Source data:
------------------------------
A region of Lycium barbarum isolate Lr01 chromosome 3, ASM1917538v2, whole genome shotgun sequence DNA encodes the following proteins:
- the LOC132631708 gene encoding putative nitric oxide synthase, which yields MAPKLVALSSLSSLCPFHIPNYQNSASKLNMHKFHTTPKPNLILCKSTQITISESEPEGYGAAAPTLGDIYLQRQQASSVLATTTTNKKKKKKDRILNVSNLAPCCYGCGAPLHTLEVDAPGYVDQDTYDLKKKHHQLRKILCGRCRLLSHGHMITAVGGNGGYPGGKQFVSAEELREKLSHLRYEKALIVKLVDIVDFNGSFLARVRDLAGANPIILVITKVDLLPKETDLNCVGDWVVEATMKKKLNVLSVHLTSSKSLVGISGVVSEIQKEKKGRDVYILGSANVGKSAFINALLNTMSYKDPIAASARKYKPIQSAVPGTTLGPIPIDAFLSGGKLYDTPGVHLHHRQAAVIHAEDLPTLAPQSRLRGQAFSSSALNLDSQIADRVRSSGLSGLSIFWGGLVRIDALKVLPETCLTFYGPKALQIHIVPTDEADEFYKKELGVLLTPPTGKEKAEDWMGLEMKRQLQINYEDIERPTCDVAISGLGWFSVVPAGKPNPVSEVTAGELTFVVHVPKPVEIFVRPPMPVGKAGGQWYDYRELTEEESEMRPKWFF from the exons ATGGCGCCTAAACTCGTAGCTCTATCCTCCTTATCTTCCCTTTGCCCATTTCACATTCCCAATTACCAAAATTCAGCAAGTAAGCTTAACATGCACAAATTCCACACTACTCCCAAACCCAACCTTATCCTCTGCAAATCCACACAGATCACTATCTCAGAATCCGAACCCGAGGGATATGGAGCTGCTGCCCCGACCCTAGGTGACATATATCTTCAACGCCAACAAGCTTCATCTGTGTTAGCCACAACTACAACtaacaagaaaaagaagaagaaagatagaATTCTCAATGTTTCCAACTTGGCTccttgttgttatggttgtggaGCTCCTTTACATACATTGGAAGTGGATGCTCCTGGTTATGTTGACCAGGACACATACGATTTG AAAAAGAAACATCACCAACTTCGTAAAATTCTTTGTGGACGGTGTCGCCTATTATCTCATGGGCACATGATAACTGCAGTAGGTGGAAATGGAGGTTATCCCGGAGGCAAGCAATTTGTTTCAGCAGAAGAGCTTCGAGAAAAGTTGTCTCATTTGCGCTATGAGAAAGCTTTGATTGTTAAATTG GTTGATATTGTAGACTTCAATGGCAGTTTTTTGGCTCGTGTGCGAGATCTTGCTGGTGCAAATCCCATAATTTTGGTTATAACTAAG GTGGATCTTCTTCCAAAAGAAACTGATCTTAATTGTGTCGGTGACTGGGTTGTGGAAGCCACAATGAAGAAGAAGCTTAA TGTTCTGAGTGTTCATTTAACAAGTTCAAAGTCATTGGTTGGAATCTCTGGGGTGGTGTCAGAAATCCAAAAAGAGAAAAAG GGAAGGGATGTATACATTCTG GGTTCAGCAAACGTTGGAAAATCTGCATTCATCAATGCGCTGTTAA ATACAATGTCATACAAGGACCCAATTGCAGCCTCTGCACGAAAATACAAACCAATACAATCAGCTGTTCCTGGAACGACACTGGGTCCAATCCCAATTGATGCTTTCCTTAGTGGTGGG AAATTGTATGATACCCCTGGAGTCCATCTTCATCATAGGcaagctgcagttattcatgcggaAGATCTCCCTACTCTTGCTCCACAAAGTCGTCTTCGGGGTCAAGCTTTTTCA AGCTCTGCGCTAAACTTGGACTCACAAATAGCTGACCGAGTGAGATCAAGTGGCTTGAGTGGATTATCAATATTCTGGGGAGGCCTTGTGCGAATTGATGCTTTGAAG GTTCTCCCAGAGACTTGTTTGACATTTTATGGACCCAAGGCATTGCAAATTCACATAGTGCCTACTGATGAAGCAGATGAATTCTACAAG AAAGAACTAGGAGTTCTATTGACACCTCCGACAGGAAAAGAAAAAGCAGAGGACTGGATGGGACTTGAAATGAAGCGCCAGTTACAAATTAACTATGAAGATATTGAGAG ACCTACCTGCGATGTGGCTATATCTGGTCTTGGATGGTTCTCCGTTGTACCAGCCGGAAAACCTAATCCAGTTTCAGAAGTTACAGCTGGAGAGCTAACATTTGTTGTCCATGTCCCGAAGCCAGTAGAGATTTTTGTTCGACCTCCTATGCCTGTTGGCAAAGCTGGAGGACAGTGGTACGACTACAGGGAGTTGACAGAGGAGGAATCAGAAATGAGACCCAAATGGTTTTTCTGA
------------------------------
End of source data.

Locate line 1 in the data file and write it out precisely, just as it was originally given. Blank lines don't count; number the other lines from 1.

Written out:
A region of Lycium barbarum isolate Lr01 chromosome 3, ASM1917538v2, whole genome shotgun sequence DNA encodes the following proteins: